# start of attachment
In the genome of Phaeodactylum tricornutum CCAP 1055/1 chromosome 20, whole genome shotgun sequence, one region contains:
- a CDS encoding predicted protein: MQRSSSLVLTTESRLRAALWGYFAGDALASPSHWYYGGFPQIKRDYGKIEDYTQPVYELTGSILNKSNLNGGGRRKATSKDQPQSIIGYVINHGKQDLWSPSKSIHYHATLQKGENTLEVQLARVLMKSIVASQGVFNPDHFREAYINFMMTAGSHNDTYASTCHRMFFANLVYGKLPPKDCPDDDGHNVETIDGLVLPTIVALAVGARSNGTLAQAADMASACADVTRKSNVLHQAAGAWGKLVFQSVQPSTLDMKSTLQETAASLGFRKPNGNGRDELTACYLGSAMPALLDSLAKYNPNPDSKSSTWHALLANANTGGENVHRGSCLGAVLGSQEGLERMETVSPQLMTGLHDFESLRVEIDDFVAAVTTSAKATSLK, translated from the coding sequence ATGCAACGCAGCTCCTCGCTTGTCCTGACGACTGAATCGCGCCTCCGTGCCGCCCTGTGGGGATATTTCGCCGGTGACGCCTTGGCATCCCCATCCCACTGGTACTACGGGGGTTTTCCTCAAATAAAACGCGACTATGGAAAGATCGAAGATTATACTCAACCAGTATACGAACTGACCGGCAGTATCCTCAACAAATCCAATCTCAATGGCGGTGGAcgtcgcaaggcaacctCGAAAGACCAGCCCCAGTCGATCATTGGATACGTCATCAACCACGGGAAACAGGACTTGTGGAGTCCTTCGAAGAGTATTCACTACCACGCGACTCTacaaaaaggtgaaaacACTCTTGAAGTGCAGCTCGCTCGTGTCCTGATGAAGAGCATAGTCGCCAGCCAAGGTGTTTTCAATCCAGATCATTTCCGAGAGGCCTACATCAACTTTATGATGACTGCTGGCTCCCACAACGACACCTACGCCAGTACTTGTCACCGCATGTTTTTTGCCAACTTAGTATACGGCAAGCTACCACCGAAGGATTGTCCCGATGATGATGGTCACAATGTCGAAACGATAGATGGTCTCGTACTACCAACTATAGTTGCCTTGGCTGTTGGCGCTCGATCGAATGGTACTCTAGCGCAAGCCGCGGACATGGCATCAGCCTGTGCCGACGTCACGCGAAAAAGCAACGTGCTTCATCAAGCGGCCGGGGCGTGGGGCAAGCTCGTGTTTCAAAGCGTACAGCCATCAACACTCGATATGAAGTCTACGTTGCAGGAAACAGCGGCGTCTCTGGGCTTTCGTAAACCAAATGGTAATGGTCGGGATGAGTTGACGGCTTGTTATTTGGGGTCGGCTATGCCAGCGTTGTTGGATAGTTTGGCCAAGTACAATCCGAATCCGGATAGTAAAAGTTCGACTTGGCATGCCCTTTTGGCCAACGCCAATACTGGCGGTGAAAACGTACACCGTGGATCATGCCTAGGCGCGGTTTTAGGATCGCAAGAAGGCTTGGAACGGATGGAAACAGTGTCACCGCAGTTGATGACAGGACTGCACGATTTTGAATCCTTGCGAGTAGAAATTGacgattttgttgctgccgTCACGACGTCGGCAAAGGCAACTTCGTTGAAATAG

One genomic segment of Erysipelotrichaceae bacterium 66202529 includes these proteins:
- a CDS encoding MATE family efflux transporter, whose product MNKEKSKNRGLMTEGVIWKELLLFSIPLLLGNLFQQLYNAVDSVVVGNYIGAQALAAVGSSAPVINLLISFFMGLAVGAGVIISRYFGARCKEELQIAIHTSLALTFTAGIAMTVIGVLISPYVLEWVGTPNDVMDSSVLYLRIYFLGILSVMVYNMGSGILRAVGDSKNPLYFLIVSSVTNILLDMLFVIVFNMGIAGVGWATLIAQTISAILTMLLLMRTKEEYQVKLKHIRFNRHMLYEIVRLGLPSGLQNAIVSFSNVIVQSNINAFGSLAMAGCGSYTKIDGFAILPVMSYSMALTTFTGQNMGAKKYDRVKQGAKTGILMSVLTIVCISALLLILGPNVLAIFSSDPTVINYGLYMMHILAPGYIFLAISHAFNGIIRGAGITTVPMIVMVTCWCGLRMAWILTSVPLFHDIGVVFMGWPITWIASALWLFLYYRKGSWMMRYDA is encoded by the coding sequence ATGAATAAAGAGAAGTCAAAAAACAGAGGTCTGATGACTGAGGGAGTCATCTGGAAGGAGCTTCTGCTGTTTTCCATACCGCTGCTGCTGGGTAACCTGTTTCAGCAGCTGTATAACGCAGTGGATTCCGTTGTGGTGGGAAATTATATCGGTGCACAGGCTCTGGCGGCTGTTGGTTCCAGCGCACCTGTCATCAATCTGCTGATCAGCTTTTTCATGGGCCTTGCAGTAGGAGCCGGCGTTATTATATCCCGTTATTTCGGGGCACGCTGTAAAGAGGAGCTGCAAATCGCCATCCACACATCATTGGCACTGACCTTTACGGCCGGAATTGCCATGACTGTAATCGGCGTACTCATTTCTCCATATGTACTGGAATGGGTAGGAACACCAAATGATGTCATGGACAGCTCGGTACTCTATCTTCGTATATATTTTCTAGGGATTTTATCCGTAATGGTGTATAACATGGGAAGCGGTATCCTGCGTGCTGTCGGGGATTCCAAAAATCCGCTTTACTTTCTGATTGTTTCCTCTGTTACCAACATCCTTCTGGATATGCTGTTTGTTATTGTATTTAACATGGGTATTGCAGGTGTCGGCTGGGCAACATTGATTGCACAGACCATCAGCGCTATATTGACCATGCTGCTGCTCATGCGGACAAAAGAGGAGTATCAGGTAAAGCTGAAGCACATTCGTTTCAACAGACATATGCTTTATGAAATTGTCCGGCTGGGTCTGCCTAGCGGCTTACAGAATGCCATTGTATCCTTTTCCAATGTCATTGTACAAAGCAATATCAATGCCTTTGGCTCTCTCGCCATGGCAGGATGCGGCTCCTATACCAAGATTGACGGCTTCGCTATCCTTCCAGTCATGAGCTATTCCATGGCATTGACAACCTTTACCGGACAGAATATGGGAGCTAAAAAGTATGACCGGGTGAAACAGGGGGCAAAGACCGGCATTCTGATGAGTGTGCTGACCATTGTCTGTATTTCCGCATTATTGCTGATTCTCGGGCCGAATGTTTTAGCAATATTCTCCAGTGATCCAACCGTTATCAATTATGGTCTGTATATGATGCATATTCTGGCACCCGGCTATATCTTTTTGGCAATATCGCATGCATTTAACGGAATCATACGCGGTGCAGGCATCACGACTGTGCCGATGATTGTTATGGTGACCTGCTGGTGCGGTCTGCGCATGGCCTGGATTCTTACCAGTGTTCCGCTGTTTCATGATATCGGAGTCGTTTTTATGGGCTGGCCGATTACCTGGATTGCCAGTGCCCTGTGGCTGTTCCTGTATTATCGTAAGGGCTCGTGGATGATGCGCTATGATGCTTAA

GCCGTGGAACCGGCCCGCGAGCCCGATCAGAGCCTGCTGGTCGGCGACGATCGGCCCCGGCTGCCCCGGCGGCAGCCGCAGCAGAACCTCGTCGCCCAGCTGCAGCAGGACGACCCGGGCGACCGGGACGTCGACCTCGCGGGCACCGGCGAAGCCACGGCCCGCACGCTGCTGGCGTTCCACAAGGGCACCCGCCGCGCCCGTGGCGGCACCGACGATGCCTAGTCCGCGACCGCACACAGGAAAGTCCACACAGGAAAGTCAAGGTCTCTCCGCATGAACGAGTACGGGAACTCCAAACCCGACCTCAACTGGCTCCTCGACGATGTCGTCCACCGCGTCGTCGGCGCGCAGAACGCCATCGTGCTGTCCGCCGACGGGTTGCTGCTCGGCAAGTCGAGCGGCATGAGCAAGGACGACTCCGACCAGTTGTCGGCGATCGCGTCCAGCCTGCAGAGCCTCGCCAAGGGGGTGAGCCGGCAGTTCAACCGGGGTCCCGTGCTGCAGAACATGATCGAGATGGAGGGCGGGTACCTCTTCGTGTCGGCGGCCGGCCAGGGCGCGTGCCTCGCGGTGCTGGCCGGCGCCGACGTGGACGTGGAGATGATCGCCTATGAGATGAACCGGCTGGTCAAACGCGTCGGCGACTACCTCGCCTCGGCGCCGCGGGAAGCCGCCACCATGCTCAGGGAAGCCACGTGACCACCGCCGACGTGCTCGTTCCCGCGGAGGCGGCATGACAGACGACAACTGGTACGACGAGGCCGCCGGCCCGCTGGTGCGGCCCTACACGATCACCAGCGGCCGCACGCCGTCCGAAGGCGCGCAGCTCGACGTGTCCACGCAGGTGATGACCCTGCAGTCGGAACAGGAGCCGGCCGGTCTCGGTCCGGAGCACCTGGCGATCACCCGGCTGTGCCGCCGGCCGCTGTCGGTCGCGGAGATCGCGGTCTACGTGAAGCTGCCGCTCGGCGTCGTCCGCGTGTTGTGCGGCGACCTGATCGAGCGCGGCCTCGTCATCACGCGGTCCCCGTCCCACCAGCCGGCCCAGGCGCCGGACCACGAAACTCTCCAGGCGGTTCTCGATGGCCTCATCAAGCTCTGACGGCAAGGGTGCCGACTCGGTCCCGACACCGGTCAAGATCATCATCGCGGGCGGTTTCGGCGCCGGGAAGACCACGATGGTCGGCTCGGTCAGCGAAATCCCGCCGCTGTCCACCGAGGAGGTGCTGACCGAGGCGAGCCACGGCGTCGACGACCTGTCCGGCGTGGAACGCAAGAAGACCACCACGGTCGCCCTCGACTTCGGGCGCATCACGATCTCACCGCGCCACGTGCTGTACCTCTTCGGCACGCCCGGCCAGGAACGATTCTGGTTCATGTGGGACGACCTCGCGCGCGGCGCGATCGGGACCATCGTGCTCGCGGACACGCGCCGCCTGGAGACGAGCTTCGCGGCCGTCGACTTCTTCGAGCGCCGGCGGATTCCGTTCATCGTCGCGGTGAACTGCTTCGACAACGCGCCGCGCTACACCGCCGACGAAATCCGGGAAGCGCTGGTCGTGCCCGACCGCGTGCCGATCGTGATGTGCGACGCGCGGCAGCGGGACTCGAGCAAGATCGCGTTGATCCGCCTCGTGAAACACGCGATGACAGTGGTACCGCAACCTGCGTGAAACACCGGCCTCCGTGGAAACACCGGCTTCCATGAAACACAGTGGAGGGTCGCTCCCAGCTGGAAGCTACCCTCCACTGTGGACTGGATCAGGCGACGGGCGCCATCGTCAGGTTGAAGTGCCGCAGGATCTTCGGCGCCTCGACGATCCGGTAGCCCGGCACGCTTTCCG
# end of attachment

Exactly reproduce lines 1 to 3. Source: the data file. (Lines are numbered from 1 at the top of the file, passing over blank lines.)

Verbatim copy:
In the genome of Phaeodactylum tricornutum CCAP 1055/1 chromosome 20, whole genome shotgun sequence, one region contains:
- a CDS encoding predicted protein: MQRSSSLVLTTESRLRAALWGYFAGDALASPSHWYYGGFPQIKRDYGKIEDYTQPVYELTGSILNKSNLNGGGRRKATSKDQPQSIIGYVINHGKQDLWSPSKSIHYHATLQKGENTLEVQLARVLMKSIVASQGVFNPDHFREAYINFMMTAGSHNDTYASTCHRMFFANLVYGKLPPKDCPDDDGHNVETIDGLVLPTIVALAVGARSNGTLAQAADMASACADVTRKSNVLHQAAGAWGKLVFQSVQPSTLDMKSTLQETAASLGFRKPNGNGRDELTACYLGSAMPALLDSLAKYNPNPDSKSSTWHALLANANTGGENVHRGSCLGAVLGSQEGLERMETVSPQLMTGLHDFESLRVEIDDFVAAVTTSAKATSLK, translated from the coding sequence ATGCAACGCAGCTCCTCGCTTGTCCTGACGACTGAATCGCGCCTCCGTGCCGCCCTGTGGGGATATTTCGCCGGTGACGCCTTGGCATCCCCATCCCACTGGTACTACGGGGGTTTTCCTCAAATAAAACGCGACTATGGAAAGATCGAAGATTATACTCAACCAGTATACGAACTGACCGGCAGTATCCTCAACAAATCCAATCTCAATGGCGGTGGAcgtcgcaaggcaacctCGAAAGACCAGCCCCAGTCGATCATTGGATACGTCATCAACCACGGGAAACAGGACTTGTGGAGTCCTTCGAAGAGTATTCACTACCACGCGACTCTacaaaaaggtgaaaacACTCTTGAAGTGCAGCTCGCTCGTGTCCTGATGAAGAGCATAGTCGCCAGCCAAGGTGTTTTCAATCCAGATCATTTCCGAGAGGCCTACATCAACTTTATGATGACTGCTGGCTCCCACAACGACACCTACGCCAGTACTTGTCACCGCATGTTTTTTGCCAACTTAGTATACGGCAAGCTACCACCGAAGGATTGTCCCGATGATGATGGTCACAATGTCGAAACGATAGATGGTCTCGTACTACCAACTATAGTTGCCTTGGCTGTTGGCGCTCGATCGAATGGTACTCTAGCGCAAGCCGCGGACATGGCATCAGCCTGTGCCGACGTCACGCGAAAAAGCAACGTGCTTCATCAAGCGGCCGGGGCGTGGGGCAAGCTCGTGTTTCAAAGCGTACAGCCATCAACACTCGATATGAAGTCTACGTTGCAGGAAACAGCGGCGTCTCTGGGCTTTCGTAAACCAAATGGTAATGGTCGGGATGAGTTGACGGCTTGTTATTTGGGGTCGGCTATGCCAGCGTTGTTGGATAGTTTGGCCAAGTACAATCCGAATCCGGATAGTAAAAGTTCGACTTGGCATGCCCTTTTGGCCAACGCCAATACTGGCGGTGAAAACGTACACCGTGGATCATGCCTAGGCGCGGTTTTAGGATCGCAAGAAGGCTTGGAACGGATGGAAACAGTGTCACCGCAGTTGATGACAGGACTGCACGATTTTGAATCCTTGCGAGTAGAAATTGacgattttgttgctgccgTCACGACGTCGGCAAAGGCAACTTCGTTGAAATAG

One genomic segment of Erysipelotrichaceae bacterium 66202529 includes these proteins: